In Budgeting tips/ Travel Advice

How To Travel More With A Full Time Job

Do you love travelling but feel like you can’t because of your full time job? I know the feeling. It’s hard to travel while working full time, however it is possible. I worked in a corporate office for 20 months and went on over 20 trips in that time, both short trips but also long haul international flights. In this article I will share my main advice on how you can travel more with a full time job.

Zip-lining over the Cetina Canyon

Zip-lining over the Cetina Canyon in Croatia

You see so many stories online of people who quit their jobs to travel the world. It’s incredible and they are really inspiring stories, however the reality is that not everybody can do that. For those that work full time, there are ways that you can travel more without leaving your job. I’ve become known at work for being the person who is always on holiday. In the year and a half I worked in a corporate office I went on 8 long haul trips to destinations like Kenya, Thailand, Bali, Mexico, Dubai, Canada and the Caribbean.

I also went on multiple trips to Italy (Tuscany, Milan, Sardinia, Cinque Terre, Madonna di Campiglio) and weekend breaks to European destinations such as Bath or Seville. That’s more than 20 trips in 20 months. Many of my colleagues used to ask how I manage to do that. To which my answer is always the same; we all have the same job title, the same salary, and the same amount of annual leave. So if I can afford to go on cool holidays multiple times a year, so can you. It’s all about priorities and what you chose to spend your time and money on. Travel is my priority, which is how I manage to make it work and go on so many trips while having a full time job.

Enjoying the view while driving in the Westfjords

Exploring the Westfjords of Iceland

4 tips to travel more when you work 9-5

Be flexible about dates

If like me, you’re a recent graduate in your early 20s and just started working, you don’t have to be restricted on dates. You’re not a student anymore and unless you have kids in school, you don’t have to go travelling during school holidays anymore, you can go whenever you want! I’ll usually have a rough idea of the period I want to go travelling, for example I like going to hot countries around October and February, when it’s cold and miserable in London and everyone is feeling the post summer or post Christmas blues, but I don’t have specific dates I need to stick to. So what I do is I usually go on SkyScanner, select the whole month option as opposed to dates, and voila’, it’ll tell me on which dates it’s cheaper to fly.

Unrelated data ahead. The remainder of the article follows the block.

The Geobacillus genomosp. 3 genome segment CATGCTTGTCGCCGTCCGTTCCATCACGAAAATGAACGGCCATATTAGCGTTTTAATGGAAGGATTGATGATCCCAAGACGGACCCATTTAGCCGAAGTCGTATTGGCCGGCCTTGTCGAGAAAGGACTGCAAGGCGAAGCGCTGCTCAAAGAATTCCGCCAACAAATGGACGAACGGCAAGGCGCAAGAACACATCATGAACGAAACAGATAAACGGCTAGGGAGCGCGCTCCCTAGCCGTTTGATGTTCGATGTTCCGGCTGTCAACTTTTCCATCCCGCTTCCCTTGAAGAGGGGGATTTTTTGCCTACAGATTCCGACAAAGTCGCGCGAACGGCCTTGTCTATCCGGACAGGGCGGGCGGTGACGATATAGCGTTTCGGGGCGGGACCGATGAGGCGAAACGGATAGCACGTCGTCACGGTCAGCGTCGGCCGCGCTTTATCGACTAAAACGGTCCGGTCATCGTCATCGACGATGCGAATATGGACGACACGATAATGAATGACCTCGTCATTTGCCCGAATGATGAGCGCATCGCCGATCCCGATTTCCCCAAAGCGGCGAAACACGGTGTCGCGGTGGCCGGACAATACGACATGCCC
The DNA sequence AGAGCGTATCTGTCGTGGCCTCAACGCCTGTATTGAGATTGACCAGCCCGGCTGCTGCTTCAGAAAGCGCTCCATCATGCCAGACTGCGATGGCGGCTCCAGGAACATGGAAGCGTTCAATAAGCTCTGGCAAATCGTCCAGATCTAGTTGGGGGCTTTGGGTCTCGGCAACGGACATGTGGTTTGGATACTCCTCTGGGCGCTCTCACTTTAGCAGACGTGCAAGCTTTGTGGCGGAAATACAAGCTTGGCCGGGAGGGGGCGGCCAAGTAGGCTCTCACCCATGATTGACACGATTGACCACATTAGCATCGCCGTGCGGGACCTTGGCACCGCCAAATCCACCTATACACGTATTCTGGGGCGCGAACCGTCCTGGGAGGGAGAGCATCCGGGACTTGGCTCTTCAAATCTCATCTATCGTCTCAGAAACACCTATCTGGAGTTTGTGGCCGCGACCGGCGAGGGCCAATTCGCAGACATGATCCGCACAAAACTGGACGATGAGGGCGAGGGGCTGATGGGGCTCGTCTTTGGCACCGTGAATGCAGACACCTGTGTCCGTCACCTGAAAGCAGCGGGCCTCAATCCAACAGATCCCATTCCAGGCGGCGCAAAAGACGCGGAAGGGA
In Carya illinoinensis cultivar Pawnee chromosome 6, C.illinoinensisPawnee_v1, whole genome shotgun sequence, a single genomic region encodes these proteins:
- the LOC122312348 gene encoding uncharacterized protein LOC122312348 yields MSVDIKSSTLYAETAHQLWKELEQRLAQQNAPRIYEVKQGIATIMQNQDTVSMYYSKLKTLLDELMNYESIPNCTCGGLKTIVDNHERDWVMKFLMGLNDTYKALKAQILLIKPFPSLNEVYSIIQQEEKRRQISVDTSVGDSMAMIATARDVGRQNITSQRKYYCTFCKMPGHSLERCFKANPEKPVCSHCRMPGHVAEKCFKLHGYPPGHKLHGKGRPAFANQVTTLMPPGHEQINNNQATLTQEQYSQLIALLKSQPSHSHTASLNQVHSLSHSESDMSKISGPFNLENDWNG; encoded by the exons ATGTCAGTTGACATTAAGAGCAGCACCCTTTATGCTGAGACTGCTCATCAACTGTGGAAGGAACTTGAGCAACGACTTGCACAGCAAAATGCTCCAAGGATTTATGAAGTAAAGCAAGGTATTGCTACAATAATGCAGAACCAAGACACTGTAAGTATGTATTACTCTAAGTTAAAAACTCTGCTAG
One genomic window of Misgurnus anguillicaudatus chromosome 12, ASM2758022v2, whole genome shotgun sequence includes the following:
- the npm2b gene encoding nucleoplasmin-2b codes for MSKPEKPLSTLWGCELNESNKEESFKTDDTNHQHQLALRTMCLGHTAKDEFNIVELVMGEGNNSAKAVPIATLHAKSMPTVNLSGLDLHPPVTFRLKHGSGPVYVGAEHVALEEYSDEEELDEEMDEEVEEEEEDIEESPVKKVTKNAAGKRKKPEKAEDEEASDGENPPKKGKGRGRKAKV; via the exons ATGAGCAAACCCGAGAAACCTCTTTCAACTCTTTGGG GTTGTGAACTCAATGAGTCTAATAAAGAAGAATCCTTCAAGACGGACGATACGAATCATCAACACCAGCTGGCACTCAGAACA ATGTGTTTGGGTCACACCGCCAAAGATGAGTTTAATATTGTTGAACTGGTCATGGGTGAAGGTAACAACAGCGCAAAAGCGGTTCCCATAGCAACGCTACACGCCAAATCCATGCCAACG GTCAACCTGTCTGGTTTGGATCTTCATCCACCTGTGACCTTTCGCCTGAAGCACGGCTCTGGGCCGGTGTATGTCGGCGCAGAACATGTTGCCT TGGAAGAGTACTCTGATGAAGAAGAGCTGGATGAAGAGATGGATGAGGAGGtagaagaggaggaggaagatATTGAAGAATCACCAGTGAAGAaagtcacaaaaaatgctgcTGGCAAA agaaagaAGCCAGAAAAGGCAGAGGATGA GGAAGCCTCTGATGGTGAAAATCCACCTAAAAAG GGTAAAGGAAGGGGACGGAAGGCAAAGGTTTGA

Isla Saona

Enjoying a winter getaway to Isla Saona, Dominican Republic

Take your annual leave around public holidays

If you take your annual leave around public holiday days, you can travel for longer while using less annual leave. For example I was away over Christmas and New Years for two weeks while only using three days of annual leave from work, because most of the days in between are holiday for everyone anyway. Now this kind of goes against my first point, since flights and hotels are usually more expensive at this time, but you need to find a balance between the two that works for you. I usually alternate between a trip over public holidays, so I can save annual leave days, and a trip at a random time so that I save money on flights.

| READ MORE: CHRISTMAS IN LONDON |

Christmas in Milan, Italy

Christmas in Milan, Italy

Go on weekend breaks

I do quite a lot of these. From London it’s about a two hour flight to most European cities and it would be silly not to. You can go for a long weekend and just take off work Friday or Monday, or literally just Friday night to Sunday night. Both work well, depending on where you’re going and how much there is to see, and they’ll allow you to travel more, breaking up a normal working month with a weekend break to look forward to. Don’t underestimate how much you can see of a city in just a couple of days! I’ve been on lots of weekend breaks while working in an office, some of them to beautiful European cities like Rome, Seville and Bath.

| READ MORE: ROME IN A WEEKEND |

London Eye View

View of Westminster from the London Eye, the perfect weekend getaway activity

Take evening flights

This might not be the best technique for everyone, as I know some people struggle to sleep on planes. I’m one of those people that can sleep anywhere. Be it a plane, car, train, boat, bus or whatever mode of transport, I snuggle up in a corner and manage to fall asleep. When I went to Thailand I had a flight at 9pm, meaning I worked the full day then went straight to the airport from the office. After a long day of work I was even more ready to fall asleep on the flight. Depending on where I’m headed I will land in the morning / afternoon / evening, meaning I’m either ready to see the destination or head to my hotel to chill and go back to sleep.

| READ MORE: HOW TO SURVIVE LONG FLIGHTS |

Enjoying the tropical beaches of Koh Lanta, Thailand

Enjoying the tropical beaches of Koh Lanta, Thailand

As a 9-5 office worker, these are the techniques that I personally used to travel despite having a full time job. If you also have a fulltime job and love travelling, I’d love to hear how you make it work! Let me know in the comments below. Also, for the people out there that are thinking of quitting their jobs to travel, you might want to check out my post with advice on ways to make money travelling!

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Do you work 9-5 but love travelling? As a fellow 9-5er but also world traveller come find out my best advice for doing both!

If you love travelling but you have a full time job and don't know how to balance the two, this article is for you! I will explain the methods I personally use to travel more with a full time job.

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